The Shades Car Club has given away “something” since 1987, and what you many not be aware of is each year there are two major prizes. They have given out 1 rolling chassis, 2 GMC shortbed pickups, 13 unfinished cars, 2 Mullins trailers, 22 newly built cars, and 3 restored cars. Of the giveaways, one of particular interest was the rolling chassis in 1988 that was provided by Boyd Coddington and was loaded with Lil’ John Buttera custom-built pieces. For many years there was a giveaway car but there was also an unfinished car (required paint, upholstery, etc.) as a secondary prize. Back in 2005 there was a ’33 blue highboy roadster given away but along with this was a silver ’63 Buick Riviera. In 2006, aside from the Deuce highboy roadster, there was also a white ’63 Ford Thunderbird given away. In 2007, aside from a silver Deuce highboy roadster, there was a black big-block ’68 Chevy Malibu given out. In 1993 there were two Mullins trailers provided by Outlaw that were given away. There are many outstanding and well-known events within the rodding community. Now that the Shades of the Past Hot Rod Roundup has moved into this ranking, giving back to rodders and the community is likely one of the contributing factors to achieve this lofty status.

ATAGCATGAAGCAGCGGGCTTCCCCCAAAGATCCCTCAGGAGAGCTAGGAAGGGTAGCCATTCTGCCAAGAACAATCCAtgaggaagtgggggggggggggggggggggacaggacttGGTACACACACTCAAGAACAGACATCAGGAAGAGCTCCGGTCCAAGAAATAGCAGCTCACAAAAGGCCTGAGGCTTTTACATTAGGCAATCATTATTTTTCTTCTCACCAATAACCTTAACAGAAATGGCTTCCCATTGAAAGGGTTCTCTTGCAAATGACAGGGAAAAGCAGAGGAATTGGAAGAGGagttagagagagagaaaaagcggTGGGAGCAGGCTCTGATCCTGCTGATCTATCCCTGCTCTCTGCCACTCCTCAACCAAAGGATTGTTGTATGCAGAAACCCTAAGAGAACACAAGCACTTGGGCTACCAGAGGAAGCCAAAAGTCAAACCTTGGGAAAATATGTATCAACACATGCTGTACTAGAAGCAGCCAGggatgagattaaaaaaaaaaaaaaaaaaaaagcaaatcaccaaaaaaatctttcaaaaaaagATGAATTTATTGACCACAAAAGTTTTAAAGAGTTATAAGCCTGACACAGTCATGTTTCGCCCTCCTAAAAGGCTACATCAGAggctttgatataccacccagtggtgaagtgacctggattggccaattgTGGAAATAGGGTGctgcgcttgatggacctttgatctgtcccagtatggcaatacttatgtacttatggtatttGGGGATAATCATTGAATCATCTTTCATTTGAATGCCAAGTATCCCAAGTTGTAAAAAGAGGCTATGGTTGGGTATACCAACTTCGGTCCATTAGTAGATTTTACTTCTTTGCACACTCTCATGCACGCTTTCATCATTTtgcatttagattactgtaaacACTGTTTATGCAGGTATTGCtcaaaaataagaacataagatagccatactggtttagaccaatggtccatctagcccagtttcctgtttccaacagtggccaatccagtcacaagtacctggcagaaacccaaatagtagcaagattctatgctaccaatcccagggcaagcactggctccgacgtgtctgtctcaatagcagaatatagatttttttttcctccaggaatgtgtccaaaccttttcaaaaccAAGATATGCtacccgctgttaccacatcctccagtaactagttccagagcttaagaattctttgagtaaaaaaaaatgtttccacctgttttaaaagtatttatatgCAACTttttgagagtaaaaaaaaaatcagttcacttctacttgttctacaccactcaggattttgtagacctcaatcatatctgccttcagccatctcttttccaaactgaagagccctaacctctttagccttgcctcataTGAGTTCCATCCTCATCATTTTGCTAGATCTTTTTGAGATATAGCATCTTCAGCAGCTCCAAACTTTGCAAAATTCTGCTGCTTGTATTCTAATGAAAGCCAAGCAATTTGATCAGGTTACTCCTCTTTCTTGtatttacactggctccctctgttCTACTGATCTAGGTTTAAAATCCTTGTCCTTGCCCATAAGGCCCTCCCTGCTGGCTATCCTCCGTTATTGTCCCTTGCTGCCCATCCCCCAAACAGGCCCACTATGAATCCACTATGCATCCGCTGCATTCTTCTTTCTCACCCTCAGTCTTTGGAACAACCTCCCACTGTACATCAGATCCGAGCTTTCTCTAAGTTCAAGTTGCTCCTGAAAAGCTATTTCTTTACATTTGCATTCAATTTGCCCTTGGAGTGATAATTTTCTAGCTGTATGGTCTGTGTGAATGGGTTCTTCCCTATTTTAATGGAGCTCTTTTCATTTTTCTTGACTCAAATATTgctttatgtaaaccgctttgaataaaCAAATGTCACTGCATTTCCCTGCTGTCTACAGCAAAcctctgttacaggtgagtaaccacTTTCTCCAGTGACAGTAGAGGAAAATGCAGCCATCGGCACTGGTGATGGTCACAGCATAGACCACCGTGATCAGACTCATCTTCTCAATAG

Next is the 30th anniversary of the Hot Rod Roundup in 2012 and all indicators are the Shades of the Past Street Rod Association is planning accordingly. Look for something special. Should you find yourself in this part of the country (or within a day’s drive), this is one of the summer’s keynote events. Best to register early and guarantee you have a room and be in the running for all of the other benefits.
Painless Performance Products presents Street Rodder Top 100
Each year the Street Rodder staff picks 100 choice cars from 10 selected events. Of those cars, online readers nominate five finalists. The one that garners the most votes earns the coveted Painless Performance Products/Street Rodder Street Rod of the Year. To learn more, visit www.streetrodder.com.
Relays and solenoids take on a different look but have the same basic function. They are used to control high current flow by using internal contacts that are designed to do so. They require a small amount of current for their activation so the switch can be a small one in the dash or a sender in the engine.